"While demand for premium wine will increase this year, there are clouds on the horizon that should be considered," the bank said. "We believe total and per-capita wine consumption in the U.S. will drop for the first time in more than 20 years due to emerging generational shifts in consumption patterns that we see accelerating in the near term."
SVB's forecast also looks for "tens of thousands of additional grape acres" to be permanently pulled from the California's San Joaquin Valley, an agriculture region hit by the drought and where many grape growers have looked to convert some or all of their acreage to more lucrative nut production. The pullouts also reflect old vineyards that are no longer economically feasible due to the lack of production and the lack of demand because of low prices for certain varietals.
"If we can get back into supply and demand balance, the overall price of grapes down here should rise," said Peter Vallis, executive director of the San Joaquin Valley Winegrowers, a group representing approximately 60 percent of the state's total grape crush. "It should rise because right now the pricing … and market for grapes is relatively at production cost."
Vallis insists that the drought hasn't been the biggest factor affecting Valley grapes nearly as much as the weak price due to what some analysts have called as "a worldwide glut," particularly of cheaper wines from New Zealand, Australia, Chile and Argentina. "The strong dollar does have an effect on the low end of the market but also has an effect on every end of the market."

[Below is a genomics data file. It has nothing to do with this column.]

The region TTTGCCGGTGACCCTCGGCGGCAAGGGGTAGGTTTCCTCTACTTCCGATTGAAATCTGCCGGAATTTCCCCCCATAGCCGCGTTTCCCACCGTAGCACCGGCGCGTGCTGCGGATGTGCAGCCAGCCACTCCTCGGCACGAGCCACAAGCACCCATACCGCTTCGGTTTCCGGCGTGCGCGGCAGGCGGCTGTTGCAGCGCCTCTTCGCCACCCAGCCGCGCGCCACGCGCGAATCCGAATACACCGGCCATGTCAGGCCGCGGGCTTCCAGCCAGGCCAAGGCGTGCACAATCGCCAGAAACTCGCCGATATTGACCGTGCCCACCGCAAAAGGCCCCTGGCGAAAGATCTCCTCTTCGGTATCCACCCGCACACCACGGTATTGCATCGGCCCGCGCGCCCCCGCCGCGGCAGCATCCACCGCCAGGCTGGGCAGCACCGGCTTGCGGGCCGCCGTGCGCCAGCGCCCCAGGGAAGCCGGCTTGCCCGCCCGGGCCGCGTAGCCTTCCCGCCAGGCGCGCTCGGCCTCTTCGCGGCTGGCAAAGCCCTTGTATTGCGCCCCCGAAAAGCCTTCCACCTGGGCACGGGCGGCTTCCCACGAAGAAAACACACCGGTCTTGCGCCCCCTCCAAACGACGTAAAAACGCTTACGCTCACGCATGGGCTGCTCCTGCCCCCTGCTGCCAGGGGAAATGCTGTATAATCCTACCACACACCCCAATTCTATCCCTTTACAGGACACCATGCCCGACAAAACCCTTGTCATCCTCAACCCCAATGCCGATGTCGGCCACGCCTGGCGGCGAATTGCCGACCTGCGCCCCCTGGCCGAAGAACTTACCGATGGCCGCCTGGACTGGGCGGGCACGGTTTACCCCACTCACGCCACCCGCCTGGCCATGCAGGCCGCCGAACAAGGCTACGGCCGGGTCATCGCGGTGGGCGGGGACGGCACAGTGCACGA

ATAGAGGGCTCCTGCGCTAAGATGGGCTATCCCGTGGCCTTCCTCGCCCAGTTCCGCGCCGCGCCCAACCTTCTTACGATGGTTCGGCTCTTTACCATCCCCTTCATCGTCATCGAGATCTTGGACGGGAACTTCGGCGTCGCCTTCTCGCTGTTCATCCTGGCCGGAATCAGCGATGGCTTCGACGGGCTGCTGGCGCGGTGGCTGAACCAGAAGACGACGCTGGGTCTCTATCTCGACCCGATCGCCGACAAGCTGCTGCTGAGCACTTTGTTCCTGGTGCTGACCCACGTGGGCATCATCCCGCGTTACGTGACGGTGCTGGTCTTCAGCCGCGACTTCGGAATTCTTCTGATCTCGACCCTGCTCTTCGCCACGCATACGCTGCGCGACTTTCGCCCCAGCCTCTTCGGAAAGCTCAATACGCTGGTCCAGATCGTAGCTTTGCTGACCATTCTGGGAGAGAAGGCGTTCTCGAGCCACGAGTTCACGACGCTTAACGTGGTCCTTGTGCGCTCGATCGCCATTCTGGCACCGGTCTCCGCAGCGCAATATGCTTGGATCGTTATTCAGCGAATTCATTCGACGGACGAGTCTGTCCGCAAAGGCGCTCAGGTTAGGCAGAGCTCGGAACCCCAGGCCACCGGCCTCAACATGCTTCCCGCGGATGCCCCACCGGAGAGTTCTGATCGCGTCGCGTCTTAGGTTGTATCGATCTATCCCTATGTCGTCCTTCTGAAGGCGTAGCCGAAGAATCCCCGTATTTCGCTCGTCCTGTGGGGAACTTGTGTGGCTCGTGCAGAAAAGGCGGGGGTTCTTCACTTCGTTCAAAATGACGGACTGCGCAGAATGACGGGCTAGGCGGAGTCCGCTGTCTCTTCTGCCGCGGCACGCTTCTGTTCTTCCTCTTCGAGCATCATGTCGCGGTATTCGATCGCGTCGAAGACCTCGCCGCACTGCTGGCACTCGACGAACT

The California Department of Food and Agriculture's preliminary wine-grape crush report released last week said the state's total crush was valued at $2.5 billion in 2015. By volume, the statewide grape crush was down 7 percent to 3.86 million tons but still was the fourth largest harvest on record.
"There's plenty of wine," said Gladys Horiuchi, a spokesperson for the Wine Institute in San Francisco. "And it's extremely high quality."
In 2015, the Napa region accounted for just 4 percent of the statewide wine production, but due to its premium prices it represented about 21 percent of California's total crush value (revenue to growers). The state's figures show the Napa Valley region's 2015 tonnage fell by 29 percent from 2014. Unfavorable weather hurt the Napa harvest last year. Vintners say they are hopeful for a better crop this year but it's too early to tell.
A lighter harvest in 2015 and strong demand for luxury segment wines is encouraging some Napa region vintners to raise prices this year.
"We held our pricing the last few years," said Michael Honig, president of Honig Vineyard & Winery in Rutherford. "People seem to be somewhat receptive as long as you don't become egregious and take huge markups."
Emma Swain, CEO of St. Supery Estate Vineyards & Winery in Rutherford, said her winery is feeling the effects of decreased harvest in 2014-2015. "We had two short years and we've really been trying to not increase pricing, but essentially what we've had to do is remove some of the ways we do business for by-the-glass (with restaurants) and things like that because we just don't have enough wine to do it."